Tuesday, 10 April 2007

Blogging Code of Conduct

Hopefully this wouldn't affect too many of you, but it's something we should be aware of. Tim O'Reilly has created a draft 'Blogger's Code of Conduct'.

According to the BBC

The code was drawn up by web pioneer Tim O'Reilly following published threats and perceived harassment to US developer Kathy Sierra on blogs.

I first heard of what was happening to Kathy on Apophenia, and then I followed through a few links to have a better understanding of what was going on. And I can definitely understand where the concern is coming from. It's not something that I've experienced myself, but I can appreciate how nerve wracking and upsetting it can be.

Which brings me to Tim's code of conduct. The code has 6 points, all which relate to being civil and polite, and basically thinking before you speak. Pretty much common sense. But how do you codify common sense? And how can you enforce it? And is it really needed?

Unfortunately, as my bus trips often prove, there's no way of forcing others to be polite, considerate or even civil. And in an online environment, it's just as hard. Deleting someone's comment can result in calls of 'censorship', private emails can be posted in public forums, and the whole thing can get messy. Where in the 'real world', comments are verbal and only heard by those in the immediate vicinity, online the words are written and are there for anyone to see. Even deleting posts or comments doesn't mean that the words are gone. People will print screen the page to have a record of something said, so that later they can prove their point. We'd all like to think that others would act civilliy, but there's just no way to make it happen.

Another point in the code relates to anonymity:
5. We do not allow anonymous comments.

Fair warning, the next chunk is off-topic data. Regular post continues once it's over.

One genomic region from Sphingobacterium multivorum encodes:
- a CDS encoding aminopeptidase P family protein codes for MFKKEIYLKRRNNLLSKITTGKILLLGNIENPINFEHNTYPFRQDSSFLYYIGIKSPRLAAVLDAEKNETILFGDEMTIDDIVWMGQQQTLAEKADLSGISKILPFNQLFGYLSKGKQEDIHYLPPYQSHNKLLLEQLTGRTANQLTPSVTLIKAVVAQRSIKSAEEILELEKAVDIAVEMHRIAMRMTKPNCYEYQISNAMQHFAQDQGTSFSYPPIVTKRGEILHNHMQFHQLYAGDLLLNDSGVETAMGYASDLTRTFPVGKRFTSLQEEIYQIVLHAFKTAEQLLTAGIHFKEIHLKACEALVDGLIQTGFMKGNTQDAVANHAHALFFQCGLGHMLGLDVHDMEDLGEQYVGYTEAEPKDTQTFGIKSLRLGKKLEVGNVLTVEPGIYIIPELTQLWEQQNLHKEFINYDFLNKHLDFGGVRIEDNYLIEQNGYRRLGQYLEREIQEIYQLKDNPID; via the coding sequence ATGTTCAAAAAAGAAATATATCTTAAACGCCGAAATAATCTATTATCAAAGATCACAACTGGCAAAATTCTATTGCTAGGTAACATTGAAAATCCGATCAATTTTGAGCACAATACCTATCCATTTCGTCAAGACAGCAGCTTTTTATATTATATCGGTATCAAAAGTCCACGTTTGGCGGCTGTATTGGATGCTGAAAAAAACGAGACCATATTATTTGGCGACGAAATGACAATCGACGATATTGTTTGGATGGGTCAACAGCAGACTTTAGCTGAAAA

We require commenters to supply a valid email address before theycan post, though we allow commenters to identify themselves with analias, rather than their real name.

This point has garnered the most response in the comments to Tim's original post, and a number of valid counter arguments are mentioned. Anonymity has it's place. I, here on Enquiring Minds, quite like my anonymity, and plan to keep it. It's quite easy to make a valid email address using any one of the numerous free webmail services available. And honestly, anonymity is an important aspect of the web. It's helped shape so much of what it is, and taking that away, even from a small aspect of it, would be a shame.

I do realise that the code would be opt in, but as a blog reader, I would have to 'opt in' on blogs that I read that subscribe to the code. And as such, it's not really so 'opt in'. And I cringe at the idea of the web being 'policed' in some way, even a small way. Personally, I don't think that civility can be enforced, not without severe repurcussions. It would just make situations worse, as the adage goes, "making a mountain out of a molehill".

And besides, he's made really tacky badges. That's not going to make me want to get involved. :)

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